Devastated Families In Cameroon Grieve For Children Slaughtered In School Massacre

Seven children dead and 12 injured in “dastardly act of wickedness.” This is how the Prime Minister of Cameroon, Joseph Dion Ngute, described the school massacre in Kumba, Cameroon, reports CNN. Joseph tweeted on Sunday saying, “I bow before the memory of these innocent kids. I urge all Cameroonians to firmly stand against these acts of atrocity. The Republic will not bow to terror.”

Attackers stormed the school, armed with guns and machetes, slaying innocent children and destroying families forever. This region has been embroiled in violence between Anglophone separatists and government forces for approximately three years, CGTN Africa reports. President of the African Union Moussa Faki Mahamat stated, “there are no words for the grief nor condemnation strong enough to express my horror at the brutal attack which targeted primary school children… while they were sitting learning, in their classroom.” A student at the Mother Francisca International Bilingual Academy said, “they started shooting randomly around the school campus before they left. When they had gone, we got up to discover dead bodies and some injured lying on the ground,” according to CNN.

Parts of Cameroon have been dealing with unrest since Anglophone groups pushed for their independence in 2016, reports the BBC. The group say the French-speaking majority are marginalizing the English-speaking minority, explaining their reasoning for threats of violence over the last few years. The conflict originated from protests about the increasing use of French in courts and school’s in English-speaking heartlands of Cameroon. These protests then became violent, killing thousands. The clash between some English-speaking civilians and French-speaking President Paul Biya has meant that many citizens have been displaced, as separatists and government forces clash.

The United Nations estimated in February of this year, that more than 670,000 people have been displaced in the affected areas, with approximately 60,000 Cameroonians having fled escalating violence in neighbouring Nigeria. In the same month of February, the UN also reported that at least 14 children were among 22 people killed by armed men in Ntumbo, a village in northwest Cameroon.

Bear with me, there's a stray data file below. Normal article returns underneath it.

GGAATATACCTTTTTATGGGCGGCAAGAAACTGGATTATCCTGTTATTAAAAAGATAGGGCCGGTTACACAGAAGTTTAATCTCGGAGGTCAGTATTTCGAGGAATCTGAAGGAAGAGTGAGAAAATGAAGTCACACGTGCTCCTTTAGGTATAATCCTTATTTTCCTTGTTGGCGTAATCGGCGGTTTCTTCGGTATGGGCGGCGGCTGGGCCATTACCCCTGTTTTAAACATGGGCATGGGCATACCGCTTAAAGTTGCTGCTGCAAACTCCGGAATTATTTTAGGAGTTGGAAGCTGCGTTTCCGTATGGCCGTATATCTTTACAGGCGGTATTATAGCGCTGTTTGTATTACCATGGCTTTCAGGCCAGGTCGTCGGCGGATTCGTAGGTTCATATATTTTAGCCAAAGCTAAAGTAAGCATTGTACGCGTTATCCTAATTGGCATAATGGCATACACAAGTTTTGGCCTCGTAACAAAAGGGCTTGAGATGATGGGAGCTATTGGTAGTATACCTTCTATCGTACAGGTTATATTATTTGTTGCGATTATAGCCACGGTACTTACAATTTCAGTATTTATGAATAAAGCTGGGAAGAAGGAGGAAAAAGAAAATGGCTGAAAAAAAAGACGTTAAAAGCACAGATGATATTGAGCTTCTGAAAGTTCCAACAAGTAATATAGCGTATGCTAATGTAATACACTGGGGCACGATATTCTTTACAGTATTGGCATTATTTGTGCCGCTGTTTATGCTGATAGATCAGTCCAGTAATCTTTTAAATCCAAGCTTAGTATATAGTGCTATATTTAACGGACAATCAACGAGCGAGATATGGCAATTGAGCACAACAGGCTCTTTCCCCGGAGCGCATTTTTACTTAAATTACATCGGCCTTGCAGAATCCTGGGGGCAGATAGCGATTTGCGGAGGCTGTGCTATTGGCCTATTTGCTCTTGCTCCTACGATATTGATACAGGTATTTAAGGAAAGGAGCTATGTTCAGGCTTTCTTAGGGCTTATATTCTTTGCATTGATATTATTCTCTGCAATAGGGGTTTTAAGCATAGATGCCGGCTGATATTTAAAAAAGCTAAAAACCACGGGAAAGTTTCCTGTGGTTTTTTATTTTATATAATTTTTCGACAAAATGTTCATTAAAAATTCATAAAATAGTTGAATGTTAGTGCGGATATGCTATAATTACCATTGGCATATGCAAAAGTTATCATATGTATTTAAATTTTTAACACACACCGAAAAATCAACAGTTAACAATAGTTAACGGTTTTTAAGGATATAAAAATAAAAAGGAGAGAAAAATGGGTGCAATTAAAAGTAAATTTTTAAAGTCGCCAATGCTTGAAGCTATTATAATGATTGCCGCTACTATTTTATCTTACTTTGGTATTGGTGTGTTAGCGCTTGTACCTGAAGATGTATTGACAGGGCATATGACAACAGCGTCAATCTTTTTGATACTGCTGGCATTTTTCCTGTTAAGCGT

Additionally, from a 2019 report by the United Nations Children’s Fund, UNICEF, it was estimated that there are 855,000 children out of school in Cameroon’s northwest and southwest regions. These are the regions where government forces and the separatist have been at conflict with each other for close to four years. Speaking about this most recent tragedy, UN Secretary-General António Guterres said, “it is another disturbing reminder of the conflicts heavy toll on civilians, including children, many of whom have been deprived of their rights to education.”

Shocking videos are circulating on social media filmed by local journalists. The videos show adults running from the school with children in their arms, surrounded by inconsolable onlookers, The Guardian reports. A picture which was later verified by Reuters, shows a pile of dried blood inside one of the classrooms near scattered pairs of flip-flops. The massacre is unimaginable, and the lives of the children murdered will be mourned by many. It is a reminder of the torment and ongoing violence plaguing Cameroon. No group has yet claimed this wicked act of violence.

Four days since the incident, locals are remembering the seven young lives lost and continue to berate the attackers. Shengang Richard, the president of the Association of Family Welfare and Development, an NGO in Kumba, said, “there is no condemnation strong enough to articulate our full sorrow at the brutal attack and killing of innocent children struggling to pursue education which is their right.” Grief in Kumba will linger. Certainly for now and most likely – forever. With no peace in sight for Cameroon, it is a worrying thought that school massacres will continue to happen, and the lives of innocent civilians will continue to be slaughtered.

Katie Clarke


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